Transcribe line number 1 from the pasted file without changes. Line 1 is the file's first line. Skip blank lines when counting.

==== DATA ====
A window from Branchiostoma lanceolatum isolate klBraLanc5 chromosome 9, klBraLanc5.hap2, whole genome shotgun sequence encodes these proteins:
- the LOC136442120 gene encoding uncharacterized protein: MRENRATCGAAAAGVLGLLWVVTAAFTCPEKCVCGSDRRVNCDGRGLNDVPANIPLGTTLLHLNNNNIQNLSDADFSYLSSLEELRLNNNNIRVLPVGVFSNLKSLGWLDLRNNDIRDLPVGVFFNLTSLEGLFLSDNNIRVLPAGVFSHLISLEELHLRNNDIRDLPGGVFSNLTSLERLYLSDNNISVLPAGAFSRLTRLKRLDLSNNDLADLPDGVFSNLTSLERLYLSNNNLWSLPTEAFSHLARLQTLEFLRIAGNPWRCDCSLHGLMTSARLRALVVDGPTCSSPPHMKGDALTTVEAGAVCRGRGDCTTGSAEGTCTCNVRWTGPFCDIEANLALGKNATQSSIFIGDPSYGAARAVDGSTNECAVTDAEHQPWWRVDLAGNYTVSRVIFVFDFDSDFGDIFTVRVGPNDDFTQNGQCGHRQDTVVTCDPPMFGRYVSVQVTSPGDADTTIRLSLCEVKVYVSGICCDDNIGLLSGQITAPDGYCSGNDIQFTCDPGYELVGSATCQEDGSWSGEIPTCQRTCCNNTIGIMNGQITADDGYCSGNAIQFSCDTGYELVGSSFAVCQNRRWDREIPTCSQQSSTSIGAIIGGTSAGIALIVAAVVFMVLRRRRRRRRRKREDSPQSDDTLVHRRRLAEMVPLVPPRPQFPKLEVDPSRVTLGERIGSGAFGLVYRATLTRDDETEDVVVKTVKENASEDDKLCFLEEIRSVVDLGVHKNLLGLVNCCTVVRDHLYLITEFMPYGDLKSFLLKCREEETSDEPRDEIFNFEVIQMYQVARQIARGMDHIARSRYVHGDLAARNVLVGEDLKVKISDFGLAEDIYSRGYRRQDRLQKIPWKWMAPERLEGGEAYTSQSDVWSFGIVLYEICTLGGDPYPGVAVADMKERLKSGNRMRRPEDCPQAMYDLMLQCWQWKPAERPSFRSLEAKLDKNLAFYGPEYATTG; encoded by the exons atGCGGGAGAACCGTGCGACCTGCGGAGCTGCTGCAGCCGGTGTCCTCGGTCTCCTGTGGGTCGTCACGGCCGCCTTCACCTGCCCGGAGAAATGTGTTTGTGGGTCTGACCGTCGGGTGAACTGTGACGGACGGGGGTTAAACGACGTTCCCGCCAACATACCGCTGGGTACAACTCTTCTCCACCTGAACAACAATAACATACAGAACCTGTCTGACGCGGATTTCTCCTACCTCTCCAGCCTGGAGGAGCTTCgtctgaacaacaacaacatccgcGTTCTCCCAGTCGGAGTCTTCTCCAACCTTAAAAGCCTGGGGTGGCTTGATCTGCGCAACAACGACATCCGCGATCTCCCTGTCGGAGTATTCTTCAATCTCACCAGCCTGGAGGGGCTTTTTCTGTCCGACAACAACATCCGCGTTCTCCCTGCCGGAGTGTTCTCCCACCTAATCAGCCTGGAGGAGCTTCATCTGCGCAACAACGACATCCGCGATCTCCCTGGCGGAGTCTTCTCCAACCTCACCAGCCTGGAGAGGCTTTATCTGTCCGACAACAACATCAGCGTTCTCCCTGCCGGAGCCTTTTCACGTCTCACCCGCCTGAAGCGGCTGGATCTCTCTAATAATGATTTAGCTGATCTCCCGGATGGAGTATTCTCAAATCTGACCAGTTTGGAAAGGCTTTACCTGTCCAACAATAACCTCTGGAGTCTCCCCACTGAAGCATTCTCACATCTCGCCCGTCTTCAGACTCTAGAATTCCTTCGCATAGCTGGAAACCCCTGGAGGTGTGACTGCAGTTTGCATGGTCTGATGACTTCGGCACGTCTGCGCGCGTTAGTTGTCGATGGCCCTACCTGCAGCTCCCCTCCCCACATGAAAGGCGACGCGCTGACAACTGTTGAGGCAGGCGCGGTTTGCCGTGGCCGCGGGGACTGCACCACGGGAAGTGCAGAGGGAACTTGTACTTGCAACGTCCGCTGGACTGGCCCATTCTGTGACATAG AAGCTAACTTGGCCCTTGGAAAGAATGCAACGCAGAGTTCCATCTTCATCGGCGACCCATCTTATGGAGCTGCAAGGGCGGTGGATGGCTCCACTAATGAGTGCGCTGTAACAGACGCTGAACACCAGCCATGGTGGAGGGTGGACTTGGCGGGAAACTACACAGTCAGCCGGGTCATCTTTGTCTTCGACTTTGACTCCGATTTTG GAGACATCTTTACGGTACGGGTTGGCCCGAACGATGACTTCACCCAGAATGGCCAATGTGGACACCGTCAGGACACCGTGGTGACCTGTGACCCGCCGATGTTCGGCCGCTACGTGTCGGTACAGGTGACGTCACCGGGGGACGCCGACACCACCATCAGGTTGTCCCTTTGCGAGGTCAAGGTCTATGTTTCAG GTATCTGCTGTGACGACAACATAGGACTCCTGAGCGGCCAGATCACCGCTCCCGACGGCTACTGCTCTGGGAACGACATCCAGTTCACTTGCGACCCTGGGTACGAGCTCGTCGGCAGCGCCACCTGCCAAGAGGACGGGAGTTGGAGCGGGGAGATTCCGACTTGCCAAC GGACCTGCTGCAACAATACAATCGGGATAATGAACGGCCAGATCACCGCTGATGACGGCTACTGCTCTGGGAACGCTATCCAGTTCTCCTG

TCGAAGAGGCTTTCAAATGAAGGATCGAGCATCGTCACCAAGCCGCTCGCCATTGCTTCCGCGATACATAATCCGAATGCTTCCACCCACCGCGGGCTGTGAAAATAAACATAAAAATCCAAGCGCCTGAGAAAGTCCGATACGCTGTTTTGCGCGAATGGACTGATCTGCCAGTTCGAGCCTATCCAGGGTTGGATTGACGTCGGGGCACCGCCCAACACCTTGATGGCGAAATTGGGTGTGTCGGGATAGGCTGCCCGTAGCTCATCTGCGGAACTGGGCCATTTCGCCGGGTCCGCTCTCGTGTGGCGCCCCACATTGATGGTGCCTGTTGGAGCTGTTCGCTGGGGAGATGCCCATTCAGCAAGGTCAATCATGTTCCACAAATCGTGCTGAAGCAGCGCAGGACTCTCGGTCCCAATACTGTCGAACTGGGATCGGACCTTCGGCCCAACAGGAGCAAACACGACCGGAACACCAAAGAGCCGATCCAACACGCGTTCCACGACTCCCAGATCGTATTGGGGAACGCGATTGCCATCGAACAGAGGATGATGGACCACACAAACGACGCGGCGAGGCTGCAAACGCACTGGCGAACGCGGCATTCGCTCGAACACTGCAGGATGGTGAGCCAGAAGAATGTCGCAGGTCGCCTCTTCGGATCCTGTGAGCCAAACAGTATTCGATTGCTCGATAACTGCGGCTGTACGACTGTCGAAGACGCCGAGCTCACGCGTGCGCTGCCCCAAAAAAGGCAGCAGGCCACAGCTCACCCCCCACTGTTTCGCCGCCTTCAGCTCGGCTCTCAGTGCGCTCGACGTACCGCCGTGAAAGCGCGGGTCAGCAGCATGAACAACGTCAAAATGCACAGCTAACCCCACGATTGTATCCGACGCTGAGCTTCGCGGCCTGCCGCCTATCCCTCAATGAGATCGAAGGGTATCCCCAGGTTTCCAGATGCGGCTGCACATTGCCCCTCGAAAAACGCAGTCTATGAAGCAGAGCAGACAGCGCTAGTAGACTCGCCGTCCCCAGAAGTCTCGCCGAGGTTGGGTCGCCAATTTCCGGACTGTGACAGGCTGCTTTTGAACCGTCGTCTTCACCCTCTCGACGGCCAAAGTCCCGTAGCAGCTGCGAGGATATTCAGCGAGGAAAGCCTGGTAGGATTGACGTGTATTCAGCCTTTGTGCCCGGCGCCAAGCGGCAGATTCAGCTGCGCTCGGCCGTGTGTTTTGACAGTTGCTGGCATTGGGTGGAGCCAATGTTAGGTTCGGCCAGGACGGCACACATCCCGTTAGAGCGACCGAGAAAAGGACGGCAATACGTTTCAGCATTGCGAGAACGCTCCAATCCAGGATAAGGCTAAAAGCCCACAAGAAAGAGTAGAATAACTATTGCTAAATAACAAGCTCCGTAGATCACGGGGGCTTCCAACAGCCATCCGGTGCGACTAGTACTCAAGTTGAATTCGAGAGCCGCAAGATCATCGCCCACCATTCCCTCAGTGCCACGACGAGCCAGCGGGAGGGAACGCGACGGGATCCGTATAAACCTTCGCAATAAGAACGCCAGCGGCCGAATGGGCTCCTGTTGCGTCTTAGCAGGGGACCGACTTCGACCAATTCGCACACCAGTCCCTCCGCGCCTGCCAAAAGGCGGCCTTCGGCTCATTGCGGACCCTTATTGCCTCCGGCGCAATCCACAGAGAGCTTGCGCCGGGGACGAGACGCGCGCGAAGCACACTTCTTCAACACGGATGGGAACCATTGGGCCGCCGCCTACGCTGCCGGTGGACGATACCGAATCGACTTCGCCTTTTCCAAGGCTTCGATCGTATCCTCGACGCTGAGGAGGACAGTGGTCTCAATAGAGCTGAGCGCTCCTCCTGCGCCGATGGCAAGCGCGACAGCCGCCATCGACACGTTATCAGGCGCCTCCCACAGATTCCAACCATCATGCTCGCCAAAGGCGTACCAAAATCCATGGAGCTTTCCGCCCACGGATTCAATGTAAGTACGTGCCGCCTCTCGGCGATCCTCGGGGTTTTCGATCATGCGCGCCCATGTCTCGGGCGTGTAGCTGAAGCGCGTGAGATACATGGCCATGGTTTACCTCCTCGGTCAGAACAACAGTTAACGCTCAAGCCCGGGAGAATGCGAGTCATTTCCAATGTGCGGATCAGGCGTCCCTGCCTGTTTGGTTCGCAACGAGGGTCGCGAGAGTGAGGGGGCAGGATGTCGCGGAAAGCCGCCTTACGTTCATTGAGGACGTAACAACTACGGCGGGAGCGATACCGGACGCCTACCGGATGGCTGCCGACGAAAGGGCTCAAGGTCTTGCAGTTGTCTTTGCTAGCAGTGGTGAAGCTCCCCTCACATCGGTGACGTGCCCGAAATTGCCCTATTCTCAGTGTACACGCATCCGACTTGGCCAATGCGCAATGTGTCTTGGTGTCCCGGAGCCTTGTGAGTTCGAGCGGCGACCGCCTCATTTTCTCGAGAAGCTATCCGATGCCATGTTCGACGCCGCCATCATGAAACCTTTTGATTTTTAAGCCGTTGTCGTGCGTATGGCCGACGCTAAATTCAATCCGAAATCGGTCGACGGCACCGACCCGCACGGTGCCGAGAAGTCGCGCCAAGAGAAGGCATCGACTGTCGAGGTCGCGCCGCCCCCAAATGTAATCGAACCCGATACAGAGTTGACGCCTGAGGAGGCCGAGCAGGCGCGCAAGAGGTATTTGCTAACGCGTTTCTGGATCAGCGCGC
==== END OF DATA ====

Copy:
A window from Branchiostoma lanceolatum isolate klBraLanc5 chromosome 9, klBraLanc5.hap2, whole genome shotgun sequence encodes these proteins: